Chad: 1,000 arrivals from Central African Republic since late December
Some 1,000 refugees from the Central African Republic (CAR), mainly women and children, have arrived in southern Chad since late December, fleeing what they called rebel attacks in the northern part of their country. The refugees arrived in Bekoninga, a village 35 km from Goré, the main town in southern Chad. They left their villages in northern CAR, including Bémal, Markounda, Bossangoa, Bedam and Bekoto, and crossed the border at Kaba. The new refugees told UNHCR teams on the ground that they fled increasing insecurity in northern CAR, including repeated attacks by armed groups, summary executions, house burnings, and violent search operations conducted by the CAR military in their villages. They complained of victimisation by all sides in increasingly lawless northern CAR. Some reported their children were kidnapped and ransoms demanded.
Joint UNHCR and Chadian border monitoring missions verified the presence of the refugees and the new arrivals were registered last week. A first group of 516 refugees (98 families) was relocated yesterday to Gondjé refugee camp, 13 km from Goré and 48 km from the border. Gondjé in now hosting more than 3,000 people from CAR. About 500 refugees remain at the border. UNHCR is scheduled to relocate them next week. While the health situation of the refugees is not alarming, UNHCR and MSF Holland found that some of the children are malnourished.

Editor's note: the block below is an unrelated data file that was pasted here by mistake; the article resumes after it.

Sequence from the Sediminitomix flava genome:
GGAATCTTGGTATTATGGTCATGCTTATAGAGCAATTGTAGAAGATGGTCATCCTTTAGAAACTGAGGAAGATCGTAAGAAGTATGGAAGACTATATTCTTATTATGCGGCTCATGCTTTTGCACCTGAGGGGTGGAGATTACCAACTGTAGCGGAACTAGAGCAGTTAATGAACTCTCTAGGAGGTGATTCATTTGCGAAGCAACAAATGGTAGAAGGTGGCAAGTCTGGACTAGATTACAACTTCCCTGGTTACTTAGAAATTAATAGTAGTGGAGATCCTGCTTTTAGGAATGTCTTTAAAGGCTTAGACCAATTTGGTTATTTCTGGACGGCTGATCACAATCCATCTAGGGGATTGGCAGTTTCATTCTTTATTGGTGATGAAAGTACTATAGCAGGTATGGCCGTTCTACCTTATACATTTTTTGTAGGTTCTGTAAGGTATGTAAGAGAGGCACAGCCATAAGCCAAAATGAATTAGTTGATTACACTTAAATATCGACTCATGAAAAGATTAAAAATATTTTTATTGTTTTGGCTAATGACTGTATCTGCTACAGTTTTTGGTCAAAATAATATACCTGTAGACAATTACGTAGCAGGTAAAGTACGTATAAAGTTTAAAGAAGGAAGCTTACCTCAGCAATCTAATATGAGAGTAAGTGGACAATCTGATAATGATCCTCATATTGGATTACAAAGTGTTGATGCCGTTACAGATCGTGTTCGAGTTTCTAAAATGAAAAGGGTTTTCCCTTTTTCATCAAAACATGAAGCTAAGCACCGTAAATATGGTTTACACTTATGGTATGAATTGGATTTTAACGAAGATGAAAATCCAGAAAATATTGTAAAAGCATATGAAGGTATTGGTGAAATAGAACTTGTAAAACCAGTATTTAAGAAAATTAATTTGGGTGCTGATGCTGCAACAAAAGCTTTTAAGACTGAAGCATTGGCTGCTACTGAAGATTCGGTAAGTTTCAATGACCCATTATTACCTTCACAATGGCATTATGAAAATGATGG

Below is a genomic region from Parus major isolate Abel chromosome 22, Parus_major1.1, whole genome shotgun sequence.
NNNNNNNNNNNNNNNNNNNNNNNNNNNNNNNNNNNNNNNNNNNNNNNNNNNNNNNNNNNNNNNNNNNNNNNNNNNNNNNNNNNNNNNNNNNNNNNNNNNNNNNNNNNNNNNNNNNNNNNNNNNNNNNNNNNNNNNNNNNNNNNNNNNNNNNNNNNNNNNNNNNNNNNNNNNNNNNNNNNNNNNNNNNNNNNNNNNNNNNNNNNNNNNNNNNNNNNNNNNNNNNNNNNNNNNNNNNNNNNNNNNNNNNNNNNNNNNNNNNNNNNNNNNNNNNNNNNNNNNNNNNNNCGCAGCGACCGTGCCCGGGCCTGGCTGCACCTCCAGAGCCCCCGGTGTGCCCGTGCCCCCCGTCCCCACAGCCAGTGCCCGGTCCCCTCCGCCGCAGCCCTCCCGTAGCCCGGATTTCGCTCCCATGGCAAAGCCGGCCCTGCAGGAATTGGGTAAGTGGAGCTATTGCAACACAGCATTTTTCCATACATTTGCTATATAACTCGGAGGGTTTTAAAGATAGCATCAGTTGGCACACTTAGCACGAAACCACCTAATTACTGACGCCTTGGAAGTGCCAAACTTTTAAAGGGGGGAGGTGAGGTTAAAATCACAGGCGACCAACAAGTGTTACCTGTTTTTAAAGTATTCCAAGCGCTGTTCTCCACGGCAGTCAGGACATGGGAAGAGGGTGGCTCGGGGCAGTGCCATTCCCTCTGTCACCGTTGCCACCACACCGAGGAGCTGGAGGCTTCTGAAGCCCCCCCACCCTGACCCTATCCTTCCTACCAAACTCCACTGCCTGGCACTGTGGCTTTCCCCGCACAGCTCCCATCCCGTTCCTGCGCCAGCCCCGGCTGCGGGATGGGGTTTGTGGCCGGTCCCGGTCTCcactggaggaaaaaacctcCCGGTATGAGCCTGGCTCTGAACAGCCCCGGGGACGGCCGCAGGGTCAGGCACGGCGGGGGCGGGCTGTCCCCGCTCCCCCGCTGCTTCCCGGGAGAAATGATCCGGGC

Refugees are still crossing from CAR to Chad in small groups. Northern CAR remains exposed to frequent attacks from various armed groups, as well as from looters or "coupeurs de route." Since June 2005, more than 11,000 refugees from CAR have crossed over to South Chad because of the ongoing insecure situation.
In all, more than 43,000 CAR refugees are hosted in three refugee sites at Yaroungou, Amboko and Gondjé in southern Chad. Most of them came in 2003. UNHCR is also taking care of more than 200,000 refugees from Darfur in 12 refugee camps in eastern Chad.